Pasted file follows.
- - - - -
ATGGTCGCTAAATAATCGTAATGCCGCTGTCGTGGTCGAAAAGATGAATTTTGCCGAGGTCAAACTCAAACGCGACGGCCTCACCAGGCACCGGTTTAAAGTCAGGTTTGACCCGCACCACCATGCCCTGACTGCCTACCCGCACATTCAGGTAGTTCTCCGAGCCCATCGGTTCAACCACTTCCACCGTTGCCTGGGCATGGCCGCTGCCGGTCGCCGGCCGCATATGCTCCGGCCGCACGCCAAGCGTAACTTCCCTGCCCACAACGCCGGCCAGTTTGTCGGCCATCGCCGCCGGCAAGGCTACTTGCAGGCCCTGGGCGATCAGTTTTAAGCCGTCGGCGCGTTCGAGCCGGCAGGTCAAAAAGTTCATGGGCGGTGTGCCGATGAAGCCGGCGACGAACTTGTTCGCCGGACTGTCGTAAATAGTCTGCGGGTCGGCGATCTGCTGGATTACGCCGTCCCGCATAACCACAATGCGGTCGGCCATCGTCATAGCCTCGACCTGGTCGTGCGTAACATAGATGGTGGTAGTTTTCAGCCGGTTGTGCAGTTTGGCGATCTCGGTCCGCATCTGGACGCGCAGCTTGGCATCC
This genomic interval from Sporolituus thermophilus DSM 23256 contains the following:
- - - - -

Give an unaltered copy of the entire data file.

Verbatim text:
ATGGTCGCTAAATAATCGTAATGCCGCTGTCGTGGTCGAAAAGATGAATTTTGCCGAGGTCAAACTCAAACGCGACGGCCTCACCAGGCACCGGTTTAAAGTCAGGTTTGACCCGCACCACCATGCCCTGACTGCCTACCCGCACATTCAGGTAGTTCTCCGAGCCCATCGGTTCAACCACTTCCACCGTTGCCTGGGCATGGCCGCTGCCGGTCGCCGGCCGCATATGCTCCGGCCGCACGCCAAGCGTAACTTCCCTGCCCACAACGCCGGCCAGTTTGTCGGCCATCGCCGCCGGCAAGGCTACTTGCAGGCCCTGGGCGATCAGTTTTAAGCCGTCGGCGCGTTCGAGCCGGCAGGTCAAAAAGTTCATGGGCGGTGTGCCGATGAAGCCGGCGACGAACTTGTTCGCCGGACTGTCGTAAATAGTCTGCGGGTCGGCGATCTGCTGGATTACGCCGTCCCGCATAACCACAATGCGGTCGGCCATCGTCATAGCCTCGACCTGGTCGTGCGTAACATAGATGGTGGTAGTTTTCAGCCGGTTGTGCAGTTTGGCGATCTCGGTCCGCATCTGGACGCGCAGCTTGGCATCC
This genomic interval from Sporolituus thermophilus DSM 23256 contains the following: